“They’re both his great-nephews,” said Marie Ahanda. “But one’s considered a bit more… princely.”

“Ah.”

If Juichiro had heard that he made no mention of it, and had his features schooled back to serenity by the time the Henderson-Sembene crest was glowing in the chosen position, with James Henderson-Sembene being selected much to his father’s delight. In recognition of their traditional enmity, Clarence Henderson-Sembene looked particularly to Noni Okino for her reaction, but was disappointed to find she didn’t seem all that bothered.

The next colour that bathed the room was a dark blue. Ultramarine, the family called it, and that family was Rhys-Revailler Constanton.

“What?” Phyllis McKinley blurted out. “You don’t have—”

“Tarquin,” said the shadows.

“Tarquin?” Phyllis repeated. Giles himself looked just as confused.

Is there someone in my family called Tarquin?” he asked, looking around the room.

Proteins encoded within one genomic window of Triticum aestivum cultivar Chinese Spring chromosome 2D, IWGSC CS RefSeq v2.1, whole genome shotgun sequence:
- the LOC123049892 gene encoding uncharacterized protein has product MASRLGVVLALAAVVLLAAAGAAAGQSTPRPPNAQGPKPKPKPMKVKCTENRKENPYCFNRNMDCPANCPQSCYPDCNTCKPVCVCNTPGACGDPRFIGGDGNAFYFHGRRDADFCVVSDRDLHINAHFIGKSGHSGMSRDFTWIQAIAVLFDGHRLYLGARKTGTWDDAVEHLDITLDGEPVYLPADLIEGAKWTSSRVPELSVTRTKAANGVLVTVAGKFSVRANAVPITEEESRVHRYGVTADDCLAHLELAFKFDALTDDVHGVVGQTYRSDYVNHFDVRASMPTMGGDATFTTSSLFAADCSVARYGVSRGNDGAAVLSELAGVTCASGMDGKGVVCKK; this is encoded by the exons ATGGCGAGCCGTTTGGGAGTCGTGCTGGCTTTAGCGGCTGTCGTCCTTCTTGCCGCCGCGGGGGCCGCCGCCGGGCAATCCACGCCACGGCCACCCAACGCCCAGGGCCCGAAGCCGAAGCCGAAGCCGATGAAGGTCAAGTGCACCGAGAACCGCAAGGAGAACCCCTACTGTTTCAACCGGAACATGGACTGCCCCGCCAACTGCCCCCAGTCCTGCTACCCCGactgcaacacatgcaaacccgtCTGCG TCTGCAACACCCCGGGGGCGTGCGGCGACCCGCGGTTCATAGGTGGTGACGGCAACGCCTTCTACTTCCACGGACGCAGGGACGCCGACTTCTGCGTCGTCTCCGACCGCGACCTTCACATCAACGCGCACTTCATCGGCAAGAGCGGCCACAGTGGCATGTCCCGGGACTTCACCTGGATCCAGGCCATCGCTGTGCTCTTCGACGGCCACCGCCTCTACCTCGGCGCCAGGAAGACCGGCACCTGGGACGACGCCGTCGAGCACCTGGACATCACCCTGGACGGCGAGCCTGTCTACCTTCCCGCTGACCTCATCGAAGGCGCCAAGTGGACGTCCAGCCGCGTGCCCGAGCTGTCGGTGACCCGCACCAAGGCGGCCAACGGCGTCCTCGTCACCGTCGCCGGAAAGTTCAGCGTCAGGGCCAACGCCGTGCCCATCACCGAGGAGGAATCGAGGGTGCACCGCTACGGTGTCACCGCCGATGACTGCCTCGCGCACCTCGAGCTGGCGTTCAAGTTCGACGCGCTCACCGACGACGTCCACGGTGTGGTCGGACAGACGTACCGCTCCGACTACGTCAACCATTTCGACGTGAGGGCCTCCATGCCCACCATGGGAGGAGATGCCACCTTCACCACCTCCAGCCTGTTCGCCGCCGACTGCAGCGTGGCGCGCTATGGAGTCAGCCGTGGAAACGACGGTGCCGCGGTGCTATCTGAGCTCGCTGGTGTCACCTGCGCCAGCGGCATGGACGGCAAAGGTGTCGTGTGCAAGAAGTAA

“Your cousin’s great-grandson,” Ravi Khamavant supplied, and rather than looking annoyed with Giles inability to remember his own family members, he looked pleased. “The younger of my sister’s son’s boys.”

Phyllis rolled her eyes. Obviously Ravi would be pleased someone of his blood had been chosen for DUELS, even if they weren’t of his House.

“He’s a quarter McKinley too,” Ravi told her gently.

“Not from the Irish side, I bet,” Phyllis replied, and Ravi left it there so she was probably right.

Delmonte was the eighth House to have a suitor chosen, Juan Delmonte the Suitor in question. His grandfather’s expression didn’t change at all at news of the selection, and a few of the Heads weren’t entirely sure the man hadn’t fallen asleep. He had been known to do so at Court in the past.

The final House to be given the opportunity to put forward a contestant in DUELS was Nkosi-Elzevir, and seeing his family’s crest light up at the top of its Ring made Jeremiah Nkosi-Elzevir jump up and down like an unruly teenager. Jeremiah’s young cousin Matthew was chosen for DUELS, the ninth for this round, and a collective breath was exhaled in defeat from most of the remaining Heads.

But the Spinning was not over.

A scant few moments passed before the Rings spun again, and this time much slower than before, as if the Shaedai enjoyed drawing out their Custodians’ agony. The thirty-nine Houses that had not been chosen were mostly disappointed, but when those Rings moved they all remembered there was a worse fate than not being chosen to participate in DUELS.